The regime can temporarily preserve its skin by feigning to cooperate and buying time. Incredibly, the midst of all this, some maladjusted Tamils say that the UNHRC resolution and the to-and-fro swings in Delhi are irrelevant; nothing useful will come out of either they argue. They are smarting from Delhi’s and Washington’s help in defeating the LTTE. Nevertheless Indian and international pressure was imperative in getting the Northern Provincial Administration in place and will be essential to reach a political solution; Delhi’s duplicity in abstaining in the UNHRC vote notwithstanding, this is true

The net impact of the Indian abstention is counterproductive. It is a slap in the face of the local and international human rights community; it has angered Tamils, and put a momentary spring in the step of chauvinists and the Rajapakse clan. Fortunately the resolution was carried by such a large majority so the impact of the Indian betrayal is not crucial. Now there is concern in the corridors of power in Colombo about how the international investigation may pan out. There is fear that if Colombo rejects the investigation it will be in line for sanctions. The Rajapskses and the top-brass are concerned about possible criminal charges. But there seems to be internal disunity; Gotabaya has lashed out irrationally at diaspora Tamil individuals and organisations; Gotabaya’s cynosure, the BBS, has condemned Basil as a traitor, there is no word from the President whether the government will cooperate with UNHRC processes.

The open door Rajapakse cannot pass through  

If the regime settles with the Tamils, call it 13A plus, minus, divided or multiplied, it will survive this ordeal. A compromise can be reached on police powers but land powers must be mainly vested in the Province; I do not intend to be prescriptive. The key is that if the regime is committed to devolution, details can be sorted out over a cup of tea – after straining those frightful leaves. But if the regime is committed to centralisation and not to devolve power to the provinces, what then? That’s the reality and the reason for crippling Chief Minister Wigneswaran and undoing the Northern Provincial Administration.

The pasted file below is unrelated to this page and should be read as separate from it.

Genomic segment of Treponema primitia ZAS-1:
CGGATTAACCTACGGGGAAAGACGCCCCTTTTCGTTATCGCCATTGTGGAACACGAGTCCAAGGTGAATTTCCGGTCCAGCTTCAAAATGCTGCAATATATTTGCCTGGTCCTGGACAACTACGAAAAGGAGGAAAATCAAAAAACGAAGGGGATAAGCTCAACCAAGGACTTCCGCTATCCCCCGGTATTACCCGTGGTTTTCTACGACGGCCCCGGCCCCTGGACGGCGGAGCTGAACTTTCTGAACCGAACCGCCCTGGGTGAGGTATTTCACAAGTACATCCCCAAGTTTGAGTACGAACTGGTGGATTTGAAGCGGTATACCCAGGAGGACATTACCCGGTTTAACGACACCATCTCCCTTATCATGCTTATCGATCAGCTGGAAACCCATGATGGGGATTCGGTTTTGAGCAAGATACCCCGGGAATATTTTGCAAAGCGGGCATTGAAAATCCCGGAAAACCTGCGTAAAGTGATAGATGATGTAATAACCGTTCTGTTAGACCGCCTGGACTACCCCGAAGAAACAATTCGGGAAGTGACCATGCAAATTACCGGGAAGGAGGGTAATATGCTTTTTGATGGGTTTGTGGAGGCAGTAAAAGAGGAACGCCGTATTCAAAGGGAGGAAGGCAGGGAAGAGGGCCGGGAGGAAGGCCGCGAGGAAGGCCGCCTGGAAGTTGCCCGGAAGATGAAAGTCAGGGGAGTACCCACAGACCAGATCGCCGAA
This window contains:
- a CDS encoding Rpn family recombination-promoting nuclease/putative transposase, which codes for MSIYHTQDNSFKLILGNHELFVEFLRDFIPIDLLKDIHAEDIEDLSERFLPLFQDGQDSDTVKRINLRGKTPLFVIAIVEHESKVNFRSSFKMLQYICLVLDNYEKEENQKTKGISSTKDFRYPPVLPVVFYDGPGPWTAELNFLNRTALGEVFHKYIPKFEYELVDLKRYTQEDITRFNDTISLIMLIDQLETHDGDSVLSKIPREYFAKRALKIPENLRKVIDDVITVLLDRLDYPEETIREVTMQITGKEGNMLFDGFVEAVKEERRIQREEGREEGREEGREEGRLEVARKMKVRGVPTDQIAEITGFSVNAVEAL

A genuine political settlement will calm the waters and put the Tamils in a position where they can no longer pursue war-crimes and human rights accountability demands with single minded purposefulness. I was a little taken aback but quickly grasped the point when several Tamil nationalist intellectuals said to me on separate occasions, “Well if there is a genuine political settlement, there is no point in harassing them with accountability issues, is there?” This release of tension that a viable settlement and its implementation will inject into domestic politics will take the wind out of the sails of the Western powers pursuing a not so veiled regime change agenda. If the domestic Tamil community is mollified the attack on the Muslims will also be brought under control and the equation on the international side also changes. This line of development will throw Rajapakse a life line.

Point 6 in the UNHRC resolution reads as follows.

“6. Encourages the Government of Sri Lanka to ensure that all Provincial Councils, including the Northern Provincial Council, are able to operate effectively, in accordance with the 13th amendment to the Constitution of Sri Lanka”.

Looks simple enough does it not? Still ultra-nationalism will have none of it. It of course true that fundamentalism in faith-wars and racialism in ethnic-standoffs is an emotionally charged affair where believers go to the stake proclaiming their convictions. But this reluctance of the present government to devolve power is nothing of that sort. True believers who are willing to die for their faith are not cheap kleptocrats. Hence this shunning of the open door is something else; it is the government’s fear of the narrow ultra-nationalists to whom it is beholden for its vote base. The choice is simple, political settlement or regime change; the door to settlement is wide open but no change seems to be in the air for an obdurate regime.

Clause 6 needs to be understood from another point of view; that is the remarks I made previously about India’s role being tangential. If the regime could bring itself to implement this clause in full measure it will also being India on board. Then amendments softening the March resolution may be considered at the September UNHRC meeting. Ah well, I could go on: there’s no prohibition on day-dreaming.



This article is part of a  larger collection of articles and content commemorating five years after the end of war in Sri Lanka. An introduction to this special edition by the Editor of Groundviews can be read here. This, and all other articles in the special edition, is published under a Creative Commons license that allows for republication with attribution.